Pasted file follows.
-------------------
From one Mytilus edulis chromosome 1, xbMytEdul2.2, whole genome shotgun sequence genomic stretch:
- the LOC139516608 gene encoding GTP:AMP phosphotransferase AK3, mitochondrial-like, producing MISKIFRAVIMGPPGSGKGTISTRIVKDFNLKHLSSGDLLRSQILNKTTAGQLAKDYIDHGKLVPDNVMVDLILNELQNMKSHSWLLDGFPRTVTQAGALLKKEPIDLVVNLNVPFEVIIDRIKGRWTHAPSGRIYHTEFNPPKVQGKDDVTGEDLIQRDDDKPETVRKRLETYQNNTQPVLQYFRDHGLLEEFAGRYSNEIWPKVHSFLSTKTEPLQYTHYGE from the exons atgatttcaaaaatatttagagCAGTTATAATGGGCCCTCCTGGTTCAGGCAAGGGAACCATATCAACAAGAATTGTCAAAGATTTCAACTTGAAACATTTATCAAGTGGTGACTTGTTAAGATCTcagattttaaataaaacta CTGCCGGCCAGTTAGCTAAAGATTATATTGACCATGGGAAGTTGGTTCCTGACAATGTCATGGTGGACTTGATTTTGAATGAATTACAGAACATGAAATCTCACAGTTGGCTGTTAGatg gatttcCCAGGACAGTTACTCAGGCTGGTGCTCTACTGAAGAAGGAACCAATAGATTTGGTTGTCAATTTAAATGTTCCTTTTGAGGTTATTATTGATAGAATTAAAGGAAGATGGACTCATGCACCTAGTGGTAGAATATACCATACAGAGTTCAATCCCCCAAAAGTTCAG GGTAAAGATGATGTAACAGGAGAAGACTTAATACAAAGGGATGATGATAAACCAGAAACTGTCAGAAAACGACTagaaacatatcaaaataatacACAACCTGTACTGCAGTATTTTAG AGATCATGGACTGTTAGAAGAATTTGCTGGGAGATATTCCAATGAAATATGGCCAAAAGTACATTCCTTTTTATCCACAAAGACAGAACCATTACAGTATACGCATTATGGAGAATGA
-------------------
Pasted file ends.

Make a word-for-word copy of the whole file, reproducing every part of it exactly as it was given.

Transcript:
From one Mytilus edulis chromosome 1, xbMytEdul2.2, whole genome shotgun sequence genomic stretch:
- the LOC139516608 gene encoding GTP:AMP phosphotransferase AK3, mitochondrial-like, producing MISKIFRAVIMGPPGSGKGTISTRIVKDFNLKHLSSGDLLRSQILNKTTAGQLAKDYIDHGKLVPDNVMVDLILNELQNMKSHSWLLDGFPRTVTQAGALLKKEPIDLVVNLNVPFEVIIDRIKGRWTHAPSGRIYHTEFNPPKVQGKDDVTGEDLIQRDDDKPETVRKRLETYQNNTQPVLQYFRDHGLLEEFAGRYSNEIWPKVHSFLSTKTEPLQYTHYGE from the exons atgatttcaaaaatatttagagCAGTTATAATGGGCCCTCCTGGTTCAGGCAAGGGAACCATATCAACAAGAATTGTCAAAGATTTCAACTTGAAACATTTATCAAGTGGTGACTTGTTAAGATCTcagattttaaataaaacta CTGCCGGCCAGTTAGCTAAAGATTATATTGACCATGGGAAGTTGGTTCCTGACAATGTCATGGTGGACTTGATTTTGAATGAATTACAGAACATGAAATCTCACAGTTGGCTGTTAGatg gatttcCCAGGACAGTTACTCAGGCTGGTGCTCTACTGAAGAAGGAACCAATAGATTTGGTTGTCAATTTAAATGTTCCTTTTGAGGTTATTATTGATAGAATTAAAGGAAGATGGACTCATGCACCTAGTGGTAGAATATACCATACAGAGTTCAATCCCCCAAAAGTTCAG GGTAAAGATGATGTAACAGGAGAAGACTTAATACAAAGGGATGATGATAAACCAGAAACTGTCAGAAAACGACTagaaacatatcaaaataatacACAACCTGTACTGCAGTATTTTAG AGATCATGGACTGTTAGAAGAATTTGCTGGGAGATATTCCAATGAAATATGGCCAAAAGTACATTCCTTTTTATCCACAAAGACAGAACCATTACAGTATACGCATTATGGAGAATGA